US eases crude oil ex­port ban; al­lows trad­ing with Mexico


The Obama ad­min­is­tra­tion ap­proved lim­ited crude oil trad­ing with Mexico, fur­ther eas­ing the long­stand­ing U.S. ban on crude ex­ports that has drawn con­ster­na­tion from Repub­li­cans and energy pro­duc­ers.

Mexico's state-run oil com­pany Petroleos Mex­i­canos, or Pe­mex, had sought to im­port about 100,000 bar­rels of light crude a day and pro­posed a deal last year in which Mexico would trade its own heav­ier crude for lighter U.S. crude. A ma­jor crude ex­porter for decades, Mexico has seen its oil pro­duc­tion fall in re­cent years.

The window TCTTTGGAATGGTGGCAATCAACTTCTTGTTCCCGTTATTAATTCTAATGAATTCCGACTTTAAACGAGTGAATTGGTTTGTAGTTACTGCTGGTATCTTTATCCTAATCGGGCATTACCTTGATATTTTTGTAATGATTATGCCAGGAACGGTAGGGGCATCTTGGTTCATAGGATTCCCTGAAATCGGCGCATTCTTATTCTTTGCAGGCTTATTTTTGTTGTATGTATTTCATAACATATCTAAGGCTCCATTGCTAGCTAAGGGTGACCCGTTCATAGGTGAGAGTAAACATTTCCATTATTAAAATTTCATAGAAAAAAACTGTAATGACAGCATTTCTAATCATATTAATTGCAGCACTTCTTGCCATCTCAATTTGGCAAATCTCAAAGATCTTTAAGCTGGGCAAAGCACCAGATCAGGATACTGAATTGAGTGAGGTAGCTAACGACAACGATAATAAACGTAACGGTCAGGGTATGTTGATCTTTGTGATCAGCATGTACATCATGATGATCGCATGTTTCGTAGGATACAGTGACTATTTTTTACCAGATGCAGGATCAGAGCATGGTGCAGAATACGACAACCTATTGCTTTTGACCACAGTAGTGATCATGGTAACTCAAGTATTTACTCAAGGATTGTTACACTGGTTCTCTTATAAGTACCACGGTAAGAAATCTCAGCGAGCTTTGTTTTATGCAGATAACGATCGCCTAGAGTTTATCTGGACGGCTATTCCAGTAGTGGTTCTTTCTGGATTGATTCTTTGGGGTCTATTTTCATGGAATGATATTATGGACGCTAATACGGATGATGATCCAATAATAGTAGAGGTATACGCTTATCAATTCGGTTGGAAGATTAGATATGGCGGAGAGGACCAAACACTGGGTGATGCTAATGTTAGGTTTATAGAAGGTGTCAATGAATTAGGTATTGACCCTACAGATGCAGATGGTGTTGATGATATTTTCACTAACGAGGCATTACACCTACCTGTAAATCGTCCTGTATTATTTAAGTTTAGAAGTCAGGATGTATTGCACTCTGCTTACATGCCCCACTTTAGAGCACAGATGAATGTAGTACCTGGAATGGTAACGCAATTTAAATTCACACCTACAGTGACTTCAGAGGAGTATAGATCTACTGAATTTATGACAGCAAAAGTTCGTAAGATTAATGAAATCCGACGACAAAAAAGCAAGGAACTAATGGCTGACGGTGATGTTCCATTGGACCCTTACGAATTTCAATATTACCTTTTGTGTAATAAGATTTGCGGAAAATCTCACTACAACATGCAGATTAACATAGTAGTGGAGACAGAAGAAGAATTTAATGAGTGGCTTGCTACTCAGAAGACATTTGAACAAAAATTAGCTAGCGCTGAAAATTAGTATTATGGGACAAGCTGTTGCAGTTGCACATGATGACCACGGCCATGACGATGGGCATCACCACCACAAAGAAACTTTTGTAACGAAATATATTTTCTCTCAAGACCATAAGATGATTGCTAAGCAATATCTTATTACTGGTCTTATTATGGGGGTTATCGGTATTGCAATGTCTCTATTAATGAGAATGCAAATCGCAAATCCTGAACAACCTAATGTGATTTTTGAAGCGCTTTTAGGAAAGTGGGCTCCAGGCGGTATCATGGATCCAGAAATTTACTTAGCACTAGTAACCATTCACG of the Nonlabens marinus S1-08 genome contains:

The li­cense ap­pli­ca­tions to be ap­proved by the U.S. Com­merce Depart­ment al­low for the ex­change of sim­i­lar amounts of U.S. and Mex­i­can crude, said a se­nior Obama ad­min­is­tra­tion of­fi­cial, who wasn't au­tho­rized to com­ment by name and spoke on con­di­tion of anonymity. The of­fi­cial didn't dis­close whether all 100,000 bar­rels re­quested would be al­lowed.

While the Com­merce Depart­ment si­mul­ta­ne­ously re­jected other ap­pli­ca­tions for crude ex­ports that vi­o­lated the ban, the move to al­low trad­ing with Mexico marked a sig­nif­i­cant shift and an ad­di­tional sign that the Obama ad­min­is­tra­tion may be open to loos­en­ing the ex­port ban. Ex­changes of oil are one of a hand­ful of ex­emp­tions per­mit­ted un­der the ex­port ban put in place by Congress.

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